7. What does the ‘Q’ on the front of my licence mean?
The ‘Q’ condition code on the front of your licence means the documents you presented to RMS as proof of your identity when applying for your licence did not indicate that you are a permanent resident of Australia.
8. How long will my Temporary Overseas Visitor (‘Q’) licence be valid for?
Your NSW licence with a ‘Q’ on it is valid for 12 months only (including pensioners) and must then be renewed (if you are still in NSW and wish to continue driving).
Once you have been issued with a NSW licence, it becomes the authority under which you can drive or ride on NSW roads. Your overseas licence is not recognised and has no authority whilst you are the holder of a NSW licence.
When driving in NSW, you must comply with any conditions, restrictions or limitations that apply to your NSW licence. If you are requested by NSW Police to produce your licence in relation to a driving matter, you must produce your NSW driver licence.
If you continue to hold overseas visitor status, you may surrender your NSW licence (including a learner licence) at a motor registry at any time. This is as long as your NSW driver licence is not suspended or cancelled. If you surrender your NSW driver licence, you may resume driving under the authority of your overseas licence as long as you are not disqualified from driving, you have not failed a driving test, your visiting driver privileges have not been withdrawn and your overseas licence remains current and valid.
If your NSW driver licence expires, it must be renewed if you wish to continue driving in NSW. You may not resume driving under the authority of your overseas licence unless your NSW driver licence, even if expired, has been surrendered.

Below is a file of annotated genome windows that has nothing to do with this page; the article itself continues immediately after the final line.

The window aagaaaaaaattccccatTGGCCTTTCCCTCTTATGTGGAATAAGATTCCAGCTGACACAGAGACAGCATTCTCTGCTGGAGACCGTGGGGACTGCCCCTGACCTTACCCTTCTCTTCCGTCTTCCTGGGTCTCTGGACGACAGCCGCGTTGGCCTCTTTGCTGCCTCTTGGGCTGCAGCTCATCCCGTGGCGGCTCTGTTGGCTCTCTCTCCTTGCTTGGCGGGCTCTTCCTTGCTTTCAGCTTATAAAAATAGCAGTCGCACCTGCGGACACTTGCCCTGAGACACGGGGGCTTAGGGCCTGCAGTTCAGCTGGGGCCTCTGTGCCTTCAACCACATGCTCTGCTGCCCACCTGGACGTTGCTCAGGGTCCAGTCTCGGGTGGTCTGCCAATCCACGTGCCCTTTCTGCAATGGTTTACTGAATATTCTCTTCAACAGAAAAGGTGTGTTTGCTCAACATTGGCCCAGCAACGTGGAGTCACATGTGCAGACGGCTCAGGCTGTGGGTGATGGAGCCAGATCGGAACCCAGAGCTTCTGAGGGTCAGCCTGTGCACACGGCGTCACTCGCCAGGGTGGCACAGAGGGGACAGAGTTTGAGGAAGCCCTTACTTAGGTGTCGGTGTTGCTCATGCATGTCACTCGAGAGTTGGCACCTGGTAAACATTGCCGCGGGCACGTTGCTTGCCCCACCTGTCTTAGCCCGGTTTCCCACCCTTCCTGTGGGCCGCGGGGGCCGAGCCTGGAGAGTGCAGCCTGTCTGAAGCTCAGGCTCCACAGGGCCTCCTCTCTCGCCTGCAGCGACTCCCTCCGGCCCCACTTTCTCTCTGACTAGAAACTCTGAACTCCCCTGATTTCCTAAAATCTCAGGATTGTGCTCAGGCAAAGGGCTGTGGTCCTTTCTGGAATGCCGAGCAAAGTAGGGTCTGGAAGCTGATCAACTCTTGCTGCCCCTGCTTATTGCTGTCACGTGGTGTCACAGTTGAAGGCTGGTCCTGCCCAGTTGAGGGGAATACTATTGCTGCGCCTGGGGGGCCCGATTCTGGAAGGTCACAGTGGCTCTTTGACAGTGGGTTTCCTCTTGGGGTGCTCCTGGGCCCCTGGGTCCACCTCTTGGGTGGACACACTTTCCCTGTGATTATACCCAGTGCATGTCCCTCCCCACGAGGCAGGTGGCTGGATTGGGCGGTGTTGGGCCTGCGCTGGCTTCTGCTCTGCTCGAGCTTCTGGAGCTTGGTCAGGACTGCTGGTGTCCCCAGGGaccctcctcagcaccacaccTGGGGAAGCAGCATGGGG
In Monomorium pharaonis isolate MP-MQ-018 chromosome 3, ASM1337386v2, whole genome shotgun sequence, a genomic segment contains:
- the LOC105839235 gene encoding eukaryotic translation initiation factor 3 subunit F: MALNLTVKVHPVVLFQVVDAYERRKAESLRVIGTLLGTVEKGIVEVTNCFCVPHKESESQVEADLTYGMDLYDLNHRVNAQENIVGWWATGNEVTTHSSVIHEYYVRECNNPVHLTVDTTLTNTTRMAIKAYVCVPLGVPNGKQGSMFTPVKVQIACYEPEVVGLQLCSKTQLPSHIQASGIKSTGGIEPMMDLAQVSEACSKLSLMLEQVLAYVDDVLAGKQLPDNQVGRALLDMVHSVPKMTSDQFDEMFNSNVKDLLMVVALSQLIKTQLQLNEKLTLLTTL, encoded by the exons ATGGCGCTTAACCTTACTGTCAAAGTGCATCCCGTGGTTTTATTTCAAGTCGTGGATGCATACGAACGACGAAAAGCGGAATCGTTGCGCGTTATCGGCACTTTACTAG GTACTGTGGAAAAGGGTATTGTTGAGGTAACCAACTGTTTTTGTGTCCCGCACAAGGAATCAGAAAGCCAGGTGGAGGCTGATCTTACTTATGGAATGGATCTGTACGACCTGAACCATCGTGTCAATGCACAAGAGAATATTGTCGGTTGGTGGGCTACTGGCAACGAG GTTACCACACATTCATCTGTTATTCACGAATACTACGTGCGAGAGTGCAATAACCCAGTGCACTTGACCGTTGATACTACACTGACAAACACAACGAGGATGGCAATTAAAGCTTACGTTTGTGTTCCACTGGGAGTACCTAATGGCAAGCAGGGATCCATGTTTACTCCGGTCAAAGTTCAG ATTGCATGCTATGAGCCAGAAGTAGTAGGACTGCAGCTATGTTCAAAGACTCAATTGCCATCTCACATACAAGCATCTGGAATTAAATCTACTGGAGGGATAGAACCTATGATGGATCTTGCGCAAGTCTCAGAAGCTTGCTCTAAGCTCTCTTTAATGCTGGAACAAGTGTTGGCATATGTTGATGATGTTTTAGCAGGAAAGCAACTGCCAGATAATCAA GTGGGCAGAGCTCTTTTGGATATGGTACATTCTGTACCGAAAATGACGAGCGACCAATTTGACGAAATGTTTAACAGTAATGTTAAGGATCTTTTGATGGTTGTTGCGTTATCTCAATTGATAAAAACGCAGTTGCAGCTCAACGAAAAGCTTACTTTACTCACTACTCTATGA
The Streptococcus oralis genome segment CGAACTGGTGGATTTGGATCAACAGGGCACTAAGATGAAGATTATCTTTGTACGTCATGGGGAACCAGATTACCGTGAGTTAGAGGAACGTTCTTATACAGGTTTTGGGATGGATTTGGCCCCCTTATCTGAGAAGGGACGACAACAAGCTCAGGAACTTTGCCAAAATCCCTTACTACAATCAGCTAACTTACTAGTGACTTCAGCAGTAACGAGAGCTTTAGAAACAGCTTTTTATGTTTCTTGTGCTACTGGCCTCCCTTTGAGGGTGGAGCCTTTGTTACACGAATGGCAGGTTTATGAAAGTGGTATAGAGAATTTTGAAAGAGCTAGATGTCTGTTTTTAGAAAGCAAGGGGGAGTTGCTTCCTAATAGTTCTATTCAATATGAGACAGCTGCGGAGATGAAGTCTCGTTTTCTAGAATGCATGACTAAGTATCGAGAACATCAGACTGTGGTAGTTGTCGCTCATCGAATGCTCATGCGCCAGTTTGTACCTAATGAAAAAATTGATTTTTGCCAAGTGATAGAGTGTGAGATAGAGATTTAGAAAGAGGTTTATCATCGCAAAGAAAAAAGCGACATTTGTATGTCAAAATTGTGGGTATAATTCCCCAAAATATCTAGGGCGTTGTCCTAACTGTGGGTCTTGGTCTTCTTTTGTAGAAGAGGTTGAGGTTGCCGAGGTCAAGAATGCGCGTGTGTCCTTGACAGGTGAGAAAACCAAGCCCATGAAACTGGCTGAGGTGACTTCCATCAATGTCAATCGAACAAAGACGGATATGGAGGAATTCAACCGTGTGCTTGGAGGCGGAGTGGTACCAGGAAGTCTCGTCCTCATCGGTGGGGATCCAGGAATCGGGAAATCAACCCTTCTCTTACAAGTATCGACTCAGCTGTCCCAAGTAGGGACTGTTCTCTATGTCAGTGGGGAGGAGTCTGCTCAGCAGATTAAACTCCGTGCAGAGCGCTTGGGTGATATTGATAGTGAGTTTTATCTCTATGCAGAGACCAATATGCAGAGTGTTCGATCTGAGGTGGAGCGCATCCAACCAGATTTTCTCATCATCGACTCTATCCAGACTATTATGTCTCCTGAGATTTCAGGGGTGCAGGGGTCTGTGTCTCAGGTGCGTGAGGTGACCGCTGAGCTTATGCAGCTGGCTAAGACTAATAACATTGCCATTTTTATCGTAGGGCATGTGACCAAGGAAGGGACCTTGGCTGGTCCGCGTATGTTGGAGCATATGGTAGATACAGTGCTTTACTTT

You have an obligation to prove your overseas visitor status if requested by Police.
9. Will the ‘Q’ appear on all forms of the NSW licence?
Yes. The ‘Q’ is added to all NSW licences where the licensee’s proof of permanent Australian residency has not been provided. This includes all driver licences issued by RMS, including:
- Learner licences
- Provisional P1 licences
- Provisional P2 licences
- Unrestricted licences, and
- All heavy vehicle and multi-combination licences.
10. I hold a NSW learner licence with a 'Q' on it; will I have to do a Driver Knowledge Test (DKT) every 12 months when I renew my licence?
No. You are not required to sit and pass a car Driver Knowledge Test (DKT) at every learner licence renewal. Once you pass the initial DKT you will not be required to pass another DKT until the fourth renewal.
11. Does the Temporary Overseas Visitor (‘Q’) licence stop me from driving some vehicles?
No. There is no difference between a ‘Q’ licence and a normal licence in terms of testing requirements or conditions of use associated with a NSW driver licence.
12. What happens if I become an Australian permanent resident? How do I get the ‘Q’ removed from my licence?
If you have become an Australian citizen or Australian permanent resident you can choose to have the ‘Q’ removed from your licence. In order to do this you must provide RMS with acceptable documents that show you are an Australian resident (see Question 4).
If you provide evidence of permanent residency to RMS before the expiry of your ‘Q’ licence, you can pay a replacement fee and be issued with a new NSW licence without the ‘Q’ but with the same licence expiry date.
If you become an Australian permanent resident but wish to wait until your ‘Q’ licence expires and then provide evidence of permanent residency to RMS, you will be eligible to apply for a 1, 3 or 5-year NSW licence. The ‘Q’ notation will not appear on your new licence.
If you become an Australian permanent resident within the first six months of residing in Australia, you can obtain a NSW licence by providing evidence of your Australian permanent residency to RMS.